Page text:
Picking up the Book After Virtual Literacy Instruction: The Current Challenges of Literacy Instruction in the Multi-Reading Level Classroom
After an extended period of virtual literacy instruction, it can be challenging to find appropriate resources and tailored reading plans that transition smoothly from one lesson to the next, especially in a classroom reading at a variety of levels. In today’s newsletter, we present a classroom case study and illuminate the current challenges of literacy instruction in a multi-reading level classroom, before reviewing strategies that can help schools advance young students reading at different levels.
Heather Miller, a first grade teacher at Doss Elementary in Austin, TX, is one of many teachers who radically shifted their reading instruction upon returning to the in-person classroom. This fall, Miller had to backtrack from writing full sentences with her first graders to writing single letters. While Miller’s students are struggling to read at their grade level, they are also falling short of social and developmental milestones: she sometimes stops class to mediate disagreements, or to assist students whose fine motor skills were delayed by prolonged virtual instruction. “My kids are so spread out in their needs,” she told the Hechinger Report; after virtual instruction, “there’s so much to teach, and somehow there’s not enough time.” Miller’s classroom is one of many that are experiencing the long-term impact of virtual instruction during the pandemic. A recent report by Amplify Education Inc., which creates reading curriculum, assessments, and interventions, found that children in first and second grade experienced dramatic drops in reading level scores compared with those in previous years. Learning loss is exacerbated among low-income, Black, and Latinx students compared to their white peers, according to data analyzed by McKinsey & Company.
In consideration of these barriers, students can still have a positive literacy education with thoughtfully applied strategies from teachers, parents, school psychologists, and other supportive adults. In her first grade classroom, Miller divides her students into several small groups, tailoring activities typically used by younger grades to help students reading at the lowest level. For two hours a day, she works intensively with this group; for other students, she supplies various reading “tools”, such as hollow phones that encourage students to listen to themselves read and reinforce connections between sounds and written words. Miller is fortunate to work among a team of adults working to get elementary readers back on track: her school has a strong team of literacy interventionists who provide extra reading help throughout the day, as well as a first grade teacher focus group where tips and strategies are regularly exchanged. Miller and other early elementary educators maintain a fine balance between stretching their students while not pushing too hard with remediation efforts.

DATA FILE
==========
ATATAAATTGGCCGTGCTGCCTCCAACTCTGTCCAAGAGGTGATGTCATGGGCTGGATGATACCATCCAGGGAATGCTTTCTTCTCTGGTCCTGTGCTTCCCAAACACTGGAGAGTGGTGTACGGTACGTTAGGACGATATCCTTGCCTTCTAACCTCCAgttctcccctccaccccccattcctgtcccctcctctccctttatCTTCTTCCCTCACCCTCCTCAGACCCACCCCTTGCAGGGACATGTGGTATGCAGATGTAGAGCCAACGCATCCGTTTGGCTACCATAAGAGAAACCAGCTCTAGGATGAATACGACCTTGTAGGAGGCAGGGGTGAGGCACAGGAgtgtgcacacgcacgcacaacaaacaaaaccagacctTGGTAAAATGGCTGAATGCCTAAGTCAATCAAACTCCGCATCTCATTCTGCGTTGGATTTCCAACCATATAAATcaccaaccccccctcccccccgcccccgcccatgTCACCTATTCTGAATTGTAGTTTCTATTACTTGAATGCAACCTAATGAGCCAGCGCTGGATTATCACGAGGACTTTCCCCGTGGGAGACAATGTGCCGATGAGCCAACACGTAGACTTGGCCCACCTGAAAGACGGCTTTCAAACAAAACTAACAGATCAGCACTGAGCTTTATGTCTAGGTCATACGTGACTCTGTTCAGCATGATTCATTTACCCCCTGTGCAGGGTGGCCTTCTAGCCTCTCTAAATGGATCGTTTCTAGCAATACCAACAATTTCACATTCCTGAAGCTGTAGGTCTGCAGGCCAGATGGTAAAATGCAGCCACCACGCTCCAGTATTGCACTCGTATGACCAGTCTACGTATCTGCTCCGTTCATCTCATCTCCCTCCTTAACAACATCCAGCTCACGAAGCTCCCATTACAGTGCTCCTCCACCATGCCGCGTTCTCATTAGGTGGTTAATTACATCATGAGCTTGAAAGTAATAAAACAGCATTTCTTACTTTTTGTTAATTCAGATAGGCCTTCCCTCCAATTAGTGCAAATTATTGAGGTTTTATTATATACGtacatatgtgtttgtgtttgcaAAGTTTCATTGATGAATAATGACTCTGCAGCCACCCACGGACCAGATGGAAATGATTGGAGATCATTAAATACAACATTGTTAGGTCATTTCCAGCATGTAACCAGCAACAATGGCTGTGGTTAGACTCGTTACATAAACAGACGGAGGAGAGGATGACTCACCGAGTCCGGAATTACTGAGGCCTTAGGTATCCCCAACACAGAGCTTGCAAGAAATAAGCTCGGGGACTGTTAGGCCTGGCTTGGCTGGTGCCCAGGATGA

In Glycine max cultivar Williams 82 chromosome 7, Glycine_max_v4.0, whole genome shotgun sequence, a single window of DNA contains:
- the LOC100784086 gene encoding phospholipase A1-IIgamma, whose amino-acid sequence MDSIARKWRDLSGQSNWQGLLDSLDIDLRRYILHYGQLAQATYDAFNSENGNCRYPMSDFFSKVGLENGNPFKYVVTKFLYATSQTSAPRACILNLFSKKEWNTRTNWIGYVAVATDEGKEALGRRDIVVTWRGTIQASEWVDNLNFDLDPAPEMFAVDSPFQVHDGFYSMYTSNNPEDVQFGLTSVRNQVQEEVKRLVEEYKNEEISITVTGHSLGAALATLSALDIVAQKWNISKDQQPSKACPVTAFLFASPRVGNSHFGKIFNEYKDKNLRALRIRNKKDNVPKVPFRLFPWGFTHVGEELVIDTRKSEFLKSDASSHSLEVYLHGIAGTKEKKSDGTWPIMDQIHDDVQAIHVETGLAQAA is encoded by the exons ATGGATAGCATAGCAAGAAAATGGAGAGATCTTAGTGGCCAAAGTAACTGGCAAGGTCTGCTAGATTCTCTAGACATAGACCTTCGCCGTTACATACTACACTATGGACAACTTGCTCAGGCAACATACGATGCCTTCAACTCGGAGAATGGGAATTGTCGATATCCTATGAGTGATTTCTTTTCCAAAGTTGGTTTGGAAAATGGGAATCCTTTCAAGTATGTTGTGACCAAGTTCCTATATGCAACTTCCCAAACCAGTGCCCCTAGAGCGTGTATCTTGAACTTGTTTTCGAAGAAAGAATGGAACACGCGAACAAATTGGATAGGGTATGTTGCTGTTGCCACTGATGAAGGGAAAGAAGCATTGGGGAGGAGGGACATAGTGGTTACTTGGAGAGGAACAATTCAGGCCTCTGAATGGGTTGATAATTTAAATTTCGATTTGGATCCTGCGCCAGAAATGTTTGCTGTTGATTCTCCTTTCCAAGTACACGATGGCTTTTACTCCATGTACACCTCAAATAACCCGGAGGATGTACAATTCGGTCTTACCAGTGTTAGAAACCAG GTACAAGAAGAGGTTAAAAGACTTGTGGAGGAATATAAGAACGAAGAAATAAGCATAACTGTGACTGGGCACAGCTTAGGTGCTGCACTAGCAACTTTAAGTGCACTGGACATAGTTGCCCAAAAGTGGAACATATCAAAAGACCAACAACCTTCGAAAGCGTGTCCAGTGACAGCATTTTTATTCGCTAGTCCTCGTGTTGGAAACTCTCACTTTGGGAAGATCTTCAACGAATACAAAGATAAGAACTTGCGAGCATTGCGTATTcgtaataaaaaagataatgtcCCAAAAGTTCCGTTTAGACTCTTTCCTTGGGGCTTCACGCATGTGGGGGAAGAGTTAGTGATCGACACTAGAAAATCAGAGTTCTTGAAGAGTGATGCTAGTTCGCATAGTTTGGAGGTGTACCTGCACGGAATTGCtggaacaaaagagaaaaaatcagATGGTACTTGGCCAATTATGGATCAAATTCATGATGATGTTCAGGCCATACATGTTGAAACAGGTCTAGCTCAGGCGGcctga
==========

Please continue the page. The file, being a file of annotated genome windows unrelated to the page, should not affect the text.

Although the pandemic has created many issues, it has also propelled educators and legislators to respond to long-standing deficits in students’ reading performance, as evidenced by major curriculum shifts, state-funded training for educators in the science of reading, and literacy nonprofits. Team Read, a free program that pairs trained teen reading coaches with second and third graders, is one example of a locally-minded nonprofit working to close reading gaps with a unique cross-age model. Local and regional efforts, coupled with the ingenuity of individual teachers like Miller, ultimately provide hope that young readers will bounce back. The case study at Doss Elementary illustrates the value of splitting a classroom into skills-based rotation groups and participating in teacher focus groups, as well as creating more time and space for reading beyond the classroom. Perhaps now more than ever, reading is a science as well as an issue of accessibility, requiring a creative and collaborative array of teachers, legislators, and nonprofits to support classrooms reading at multiple skill levels.
- Prolonged virtual literacy instruction has resulted in many elementary classrooms reading at different skill levels, creating instructional challenges for teachers.
- Heather Miller, a first grade teacher at Doss Elementary in Austin, TX, is one of many educators who have tailored their curriculum to support the varied needs of individual students in their classrooms.
- Innovative strategies employed by Miller and other educators, funding for teacher training in the science of reading, and support from literacy specialists and nonprofits are essential to the advancement of young readers returning to in-person instruction.
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